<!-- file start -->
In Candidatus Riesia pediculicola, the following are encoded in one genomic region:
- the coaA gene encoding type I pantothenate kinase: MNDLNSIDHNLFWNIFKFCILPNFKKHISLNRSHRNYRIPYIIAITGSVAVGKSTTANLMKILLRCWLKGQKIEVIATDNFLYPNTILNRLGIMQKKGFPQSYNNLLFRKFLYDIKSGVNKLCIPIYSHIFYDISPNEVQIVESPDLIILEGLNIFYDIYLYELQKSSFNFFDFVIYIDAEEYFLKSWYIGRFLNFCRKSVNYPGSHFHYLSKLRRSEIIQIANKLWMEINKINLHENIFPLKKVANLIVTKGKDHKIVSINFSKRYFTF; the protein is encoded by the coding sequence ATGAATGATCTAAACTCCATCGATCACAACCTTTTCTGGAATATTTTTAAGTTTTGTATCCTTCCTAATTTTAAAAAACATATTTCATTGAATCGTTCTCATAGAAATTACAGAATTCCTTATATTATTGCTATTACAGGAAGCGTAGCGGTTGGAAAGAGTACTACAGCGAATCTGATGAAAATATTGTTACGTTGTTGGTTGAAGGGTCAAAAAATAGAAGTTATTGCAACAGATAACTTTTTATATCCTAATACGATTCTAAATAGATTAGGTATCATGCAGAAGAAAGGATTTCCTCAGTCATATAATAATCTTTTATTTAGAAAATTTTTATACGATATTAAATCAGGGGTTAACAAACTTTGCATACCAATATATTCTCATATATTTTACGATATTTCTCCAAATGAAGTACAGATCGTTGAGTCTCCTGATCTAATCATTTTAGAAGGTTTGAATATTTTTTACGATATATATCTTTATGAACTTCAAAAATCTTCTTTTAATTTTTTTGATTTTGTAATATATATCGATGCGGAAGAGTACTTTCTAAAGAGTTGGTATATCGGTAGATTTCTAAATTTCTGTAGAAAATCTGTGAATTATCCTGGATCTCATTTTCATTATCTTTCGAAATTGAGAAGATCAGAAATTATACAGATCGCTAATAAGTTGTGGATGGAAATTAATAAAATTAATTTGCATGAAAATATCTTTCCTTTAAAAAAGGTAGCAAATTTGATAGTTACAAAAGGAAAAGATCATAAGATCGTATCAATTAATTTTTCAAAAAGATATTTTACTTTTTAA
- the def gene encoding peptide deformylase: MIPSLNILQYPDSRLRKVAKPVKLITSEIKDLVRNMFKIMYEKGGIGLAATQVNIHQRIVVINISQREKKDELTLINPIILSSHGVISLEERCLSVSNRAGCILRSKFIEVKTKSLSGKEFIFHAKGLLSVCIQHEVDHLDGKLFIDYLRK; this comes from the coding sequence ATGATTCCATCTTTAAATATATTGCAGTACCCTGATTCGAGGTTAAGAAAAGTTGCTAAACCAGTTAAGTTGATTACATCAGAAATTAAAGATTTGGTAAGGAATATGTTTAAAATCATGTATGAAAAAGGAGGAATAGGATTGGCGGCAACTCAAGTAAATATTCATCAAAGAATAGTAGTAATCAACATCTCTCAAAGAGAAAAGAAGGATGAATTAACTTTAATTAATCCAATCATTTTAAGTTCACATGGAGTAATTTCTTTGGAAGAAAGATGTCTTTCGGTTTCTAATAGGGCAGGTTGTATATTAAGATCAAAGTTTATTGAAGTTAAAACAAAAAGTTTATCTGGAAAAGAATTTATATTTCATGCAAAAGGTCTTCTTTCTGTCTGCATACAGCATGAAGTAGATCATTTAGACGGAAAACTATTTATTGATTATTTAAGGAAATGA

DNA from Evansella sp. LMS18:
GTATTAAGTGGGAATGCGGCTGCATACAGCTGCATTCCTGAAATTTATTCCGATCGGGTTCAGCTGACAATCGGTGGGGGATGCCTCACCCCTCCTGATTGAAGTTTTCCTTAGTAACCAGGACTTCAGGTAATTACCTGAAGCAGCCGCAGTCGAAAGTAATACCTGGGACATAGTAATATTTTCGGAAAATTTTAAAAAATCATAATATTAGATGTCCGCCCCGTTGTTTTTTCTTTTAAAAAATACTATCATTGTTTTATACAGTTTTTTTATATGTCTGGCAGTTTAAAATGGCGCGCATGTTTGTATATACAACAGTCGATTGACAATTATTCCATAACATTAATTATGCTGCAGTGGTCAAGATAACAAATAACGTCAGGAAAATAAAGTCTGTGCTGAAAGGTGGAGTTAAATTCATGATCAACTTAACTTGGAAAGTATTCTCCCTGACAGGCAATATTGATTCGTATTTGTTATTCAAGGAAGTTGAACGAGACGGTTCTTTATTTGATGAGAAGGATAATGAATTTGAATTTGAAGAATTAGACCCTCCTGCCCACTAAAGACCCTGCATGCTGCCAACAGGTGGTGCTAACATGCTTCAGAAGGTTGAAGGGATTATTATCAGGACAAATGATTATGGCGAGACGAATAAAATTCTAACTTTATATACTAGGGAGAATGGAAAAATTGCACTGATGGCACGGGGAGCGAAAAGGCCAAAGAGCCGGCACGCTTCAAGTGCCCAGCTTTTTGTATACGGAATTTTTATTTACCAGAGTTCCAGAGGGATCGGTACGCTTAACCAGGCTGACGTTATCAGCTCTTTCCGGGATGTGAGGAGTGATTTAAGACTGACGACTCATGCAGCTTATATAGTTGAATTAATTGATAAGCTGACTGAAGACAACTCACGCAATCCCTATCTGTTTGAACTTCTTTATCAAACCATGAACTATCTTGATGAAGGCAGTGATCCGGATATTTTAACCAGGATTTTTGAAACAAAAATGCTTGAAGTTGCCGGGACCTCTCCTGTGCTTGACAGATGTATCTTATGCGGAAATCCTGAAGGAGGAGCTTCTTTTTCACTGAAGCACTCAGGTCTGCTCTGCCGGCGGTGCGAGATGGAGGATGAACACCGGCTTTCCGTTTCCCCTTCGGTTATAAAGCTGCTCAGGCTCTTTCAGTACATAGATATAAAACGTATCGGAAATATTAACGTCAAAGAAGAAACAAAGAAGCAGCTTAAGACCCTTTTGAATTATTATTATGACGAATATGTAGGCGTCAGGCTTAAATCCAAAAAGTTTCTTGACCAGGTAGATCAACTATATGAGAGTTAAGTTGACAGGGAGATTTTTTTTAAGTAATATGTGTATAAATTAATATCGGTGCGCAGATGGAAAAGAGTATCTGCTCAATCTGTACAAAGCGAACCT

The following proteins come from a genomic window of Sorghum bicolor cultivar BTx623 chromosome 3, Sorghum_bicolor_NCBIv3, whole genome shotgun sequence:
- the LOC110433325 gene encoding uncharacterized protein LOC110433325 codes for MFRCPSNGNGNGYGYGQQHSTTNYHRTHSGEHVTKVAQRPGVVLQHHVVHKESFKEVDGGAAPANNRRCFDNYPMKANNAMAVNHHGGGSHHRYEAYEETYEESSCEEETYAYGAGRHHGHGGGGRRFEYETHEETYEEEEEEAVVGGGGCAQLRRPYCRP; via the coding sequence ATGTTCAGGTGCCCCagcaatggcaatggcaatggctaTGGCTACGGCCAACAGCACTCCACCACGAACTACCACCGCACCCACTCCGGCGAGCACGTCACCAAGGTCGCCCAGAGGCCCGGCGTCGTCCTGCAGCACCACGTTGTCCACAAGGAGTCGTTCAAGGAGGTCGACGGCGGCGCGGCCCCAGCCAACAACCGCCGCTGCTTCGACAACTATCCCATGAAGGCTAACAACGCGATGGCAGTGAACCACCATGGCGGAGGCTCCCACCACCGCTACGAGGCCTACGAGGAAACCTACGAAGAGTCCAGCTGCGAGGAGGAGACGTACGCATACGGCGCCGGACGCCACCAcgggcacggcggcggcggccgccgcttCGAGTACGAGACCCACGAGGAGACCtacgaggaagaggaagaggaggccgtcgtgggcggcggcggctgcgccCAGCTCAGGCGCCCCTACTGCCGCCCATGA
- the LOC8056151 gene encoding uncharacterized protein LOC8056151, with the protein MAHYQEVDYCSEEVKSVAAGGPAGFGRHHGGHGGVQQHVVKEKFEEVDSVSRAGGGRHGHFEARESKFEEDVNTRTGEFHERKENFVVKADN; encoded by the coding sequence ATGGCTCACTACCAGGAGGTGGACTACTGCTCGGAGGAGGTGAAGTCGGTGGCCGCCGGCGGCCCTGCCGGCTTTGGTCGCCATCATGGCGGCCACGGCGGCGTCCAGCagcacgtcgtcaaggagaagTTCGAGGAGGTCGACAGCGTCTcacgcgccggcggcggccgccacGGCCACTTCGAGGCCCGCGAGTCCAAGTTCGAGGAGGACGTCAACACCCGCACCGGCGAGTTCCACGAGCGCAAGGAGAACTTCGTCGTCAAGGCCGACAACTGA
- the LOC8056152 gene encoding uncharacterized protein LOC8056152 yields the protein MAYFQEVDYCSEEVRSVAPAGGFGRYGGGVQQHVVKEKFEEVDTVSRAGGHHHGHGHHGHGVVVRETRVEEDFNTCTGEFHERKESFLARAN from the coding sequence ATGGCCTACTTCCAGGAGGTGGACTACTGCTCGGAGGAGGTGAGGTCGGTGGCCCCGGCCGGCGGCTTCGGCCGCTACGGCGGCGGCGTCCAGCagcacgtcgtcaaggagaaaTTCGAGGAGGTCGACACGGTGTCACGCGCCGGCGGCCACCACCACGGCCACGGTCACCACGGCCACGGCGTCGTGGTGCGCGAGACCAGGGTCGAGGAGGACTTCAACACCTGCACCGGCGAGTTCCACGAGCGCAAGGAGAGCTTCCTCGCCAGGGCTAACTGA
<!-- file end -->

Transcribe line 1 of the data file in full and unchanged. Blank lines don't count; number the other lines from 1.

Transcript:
In Candidatus Riesia pediculicola, the following are encoded in one genomic region: